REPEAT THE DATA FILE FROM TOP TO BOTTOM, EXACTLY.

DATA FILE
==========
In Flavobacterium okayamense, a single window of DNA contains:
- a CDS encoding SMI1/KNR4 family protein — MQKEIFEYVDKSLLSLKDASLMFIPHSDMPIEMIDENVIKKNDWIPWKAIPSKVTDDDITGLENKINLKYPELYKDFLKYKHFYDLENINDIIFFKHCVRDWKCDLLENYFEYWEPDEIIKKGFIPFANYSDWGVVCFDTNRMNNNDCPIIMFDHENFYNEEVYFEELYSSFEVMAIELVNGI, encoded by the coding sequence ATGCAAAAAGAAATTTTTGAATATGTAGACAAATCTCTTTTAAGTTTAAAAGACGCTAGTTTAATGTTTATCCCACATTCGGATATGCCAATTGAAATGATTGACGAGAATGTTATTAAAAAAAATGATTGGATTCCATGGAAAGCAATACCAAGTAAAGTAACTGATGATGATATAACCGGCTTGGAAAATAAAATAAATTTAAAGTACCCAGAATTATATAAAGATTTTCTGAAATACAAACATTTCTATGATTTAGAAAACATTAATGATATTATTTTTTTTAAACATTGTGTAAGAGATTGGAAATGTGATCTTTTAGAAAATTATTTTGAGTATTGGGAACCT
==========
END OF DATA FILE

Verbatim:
In Flavobacterium okayamense, a single window of DNA contains:
- a CDS encoding SMI1/KNR4 family protein — MQKEIFEYVDKSLLSLKDASLMFIPHSDMPIEMIDENVIKKNDWIPWKAIPSKVTDDDITGLENKINLKYPELYKDFLKYKHFYDLENINDIIFFKHCVRDWKCDLLENYFEYWEPDEIIKKGFIPFANYSDWGVVCFDTNRMNNNDCPIIMFDHENFYNEEVYFEELYSSFEVMAIELVNGI, encoded by the coding sequence ATGCAAAAAGAAATTTTTGAATATGTAGACAAATCTCTTTTAAGTTTAAAAGACGCTAGTTTAATGTTTATCCCACATTCGGATATGCCAATTGAAATGATTGACGAGAATGTTATTAAAAAAAATGATTGGATTCCATGGAAAGCAATACCAAGTAAAGTAACTGATGATGATATAACCGGCTTGGAAAATAAAATAAATTTAAAGTACCCAGAATTATATAAAGATTTTCTGAAATACAAACATTTCTATGATTTAGAAAACATTAATGATATTATTTTTTTTAAACATTGTGTAAGAGATTGGAAATGTGATCTTTTAGAAAATTATTTTGAGTATTGGGAACCT